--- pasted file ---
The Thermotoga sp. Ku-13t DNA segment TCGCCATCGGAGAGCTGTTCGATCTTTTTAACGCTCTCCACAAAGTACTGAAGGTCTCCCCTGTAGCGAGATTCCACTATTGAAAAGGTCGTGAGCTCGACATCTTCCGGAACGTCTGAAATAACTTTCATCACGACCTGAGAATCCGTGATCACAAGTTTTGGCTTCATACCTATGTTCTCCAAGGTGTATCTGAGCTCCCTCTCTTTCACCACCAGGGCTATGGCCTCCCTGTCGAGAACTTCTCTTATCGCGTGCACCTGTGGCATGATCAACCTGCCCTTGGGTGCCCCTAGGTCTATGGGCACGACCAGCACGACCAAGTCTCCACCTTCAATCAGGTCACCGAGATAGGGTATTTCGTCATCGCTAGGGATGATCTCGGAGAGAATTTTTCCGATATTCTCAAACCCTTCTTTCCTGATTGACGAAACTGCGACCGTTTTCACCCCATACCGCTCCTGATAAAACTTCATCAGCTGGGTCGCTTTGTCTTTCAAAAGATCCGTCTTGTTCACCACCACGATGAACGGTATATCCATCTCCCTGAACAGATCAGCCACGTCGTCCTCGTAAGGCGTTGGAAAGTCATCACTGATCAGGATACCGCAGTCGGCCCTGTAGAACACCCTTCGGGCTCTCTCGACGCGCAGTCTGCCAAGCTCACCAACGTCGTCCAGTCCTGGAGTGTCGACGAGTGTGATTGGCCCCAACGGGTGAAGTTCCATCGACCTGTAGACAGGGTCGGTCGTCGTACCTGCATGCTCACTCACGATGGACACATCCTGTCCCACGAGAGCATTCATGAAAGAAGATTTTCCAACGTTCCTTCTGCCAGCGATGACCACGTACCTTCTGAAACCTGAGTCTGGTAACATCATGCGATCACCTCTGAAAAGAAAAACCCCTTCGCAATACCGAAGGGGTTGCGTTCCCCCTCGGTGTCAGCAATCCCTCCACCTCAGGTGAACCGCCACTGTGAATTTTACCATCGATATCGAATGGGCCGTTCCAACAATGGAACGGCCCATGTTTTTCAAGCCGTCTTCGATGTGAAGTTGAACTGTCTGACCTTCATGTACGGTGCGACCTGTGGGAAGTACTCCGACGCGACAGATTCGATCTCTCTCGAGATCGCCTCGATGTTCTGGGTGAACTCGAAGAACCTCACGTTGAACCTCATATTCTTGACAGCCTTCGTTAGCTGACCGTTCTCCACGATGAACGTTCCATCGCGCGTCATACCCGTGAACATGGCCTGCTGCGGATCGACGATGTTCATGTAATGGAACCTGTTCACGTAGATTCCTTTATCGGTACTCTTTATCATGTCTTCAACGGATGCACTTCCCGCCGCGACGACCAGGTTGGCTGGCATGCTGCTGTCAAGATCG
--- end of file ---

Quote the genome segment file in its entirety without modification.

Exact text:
The Thermotoga sp. Ku-13t DNA segment TCGCCATCGGAGAGCTGTTCGATCTTTTTAACGCTCTCCACAAAGTACTGAAGGTCTCCCCTGTAGCGAGATTCCACTATTGAAAAGGTCGTGAGCTCGACATCTTCCGGAACGTCTGAAATAACTTTCATCACGACCTGAGAATCCGTGATCACAAGTTTTGGCTTCATACCTATGTTCTCCAAGGTGTATCTGAGCTCCCTCTCTTTCACCACCAGGGCTATGGCCTCCCTGTCGAGAACTTCTCTTATCGCGTGCACCTGTGGCATGATCAACCTGCCCTTGGGTGCCCCTAGGTCTATGGGCACGACCAGCACGACCAAGTCTCCACCTTCAATCAGGTCACCGAGATAGGGTATTTCGTCATCGCTAGGGATGATCTCGGAGAGAATTTTTCCGATATTCTCAAACCCTTCTTTCCTGATTGACGAAACTGCGACCGTTTTCACCCCATACCGCTCCTGATAAAACTTCATCAGCTGGGTCGCTTTGTCTTTCAAAAGATCCGTCTTGTTCACCACCACGATGAACGGTATATCCATCTCCCTGAACAGATCAGCCACGTCGTCCTCGTAAGGCGTTGGAAAGTCATCACTGATCAGGATACCGCAGTCGGCCCTGTAGAACACCCTTCGGGCTCTCTCGACGCGCAGTCTGCCAAGCTCACCAACGTCGTCCAGTCCTGGAGTGTCGACGAGTGTGATTGGCCCCAACGGGTGAAGTTCCATCGACCTGTAGACAGGGTCGGTCGTCGTACCTGCATGCTCACTCACGATGGACACATCCTGTCCCACGAGAGCATTCATGAAAGAAGATTTTCCAACGTTCCTTCTGCCAGCGATGACCACGTACCTTCTGAAACCTGAGTCTGGTAACATCATGCGATCACCTCTGAAAAGAAAAACCCCTTCGCAATACCGAAGGGGTTGCGTTCCCCCTCGGTGTCAGCAATCCCTCCACCTCAGGTGAACCGCCACTGTGAATTTTACCATCGATATCGAATGGGCCGTTCCAACAATGGAACGGCCCATGTTTTTCAAGCCGTCTTCGATGTGAAGTTGAACTGTCTGACCTTCATGTACGGTGCGACCTGTGGGAAGTACTCCGACGCGACAGATTCGATCTCTCTCGAGATCGCCTCGATGTTCTGGGTGAACTCGAAGAACCTCACGTTGAACCTCATATTCTTGACAGCCTTCGTTAGCTGACCGTTCTCCACGATGAACGTTCCATCGCGCGTCATACCCGTGAACATGGCCTGCTGCGGATCGACGATGTTCATGTAATGGAACCTGTTCACGTAGATTCCTTTATCGGTACTCTTTATCATGTCTTCAACGGATGCACTTCCCGCCGCGACGACCAGGTTGGCTGGCATGCTGCTGTCAAGATCG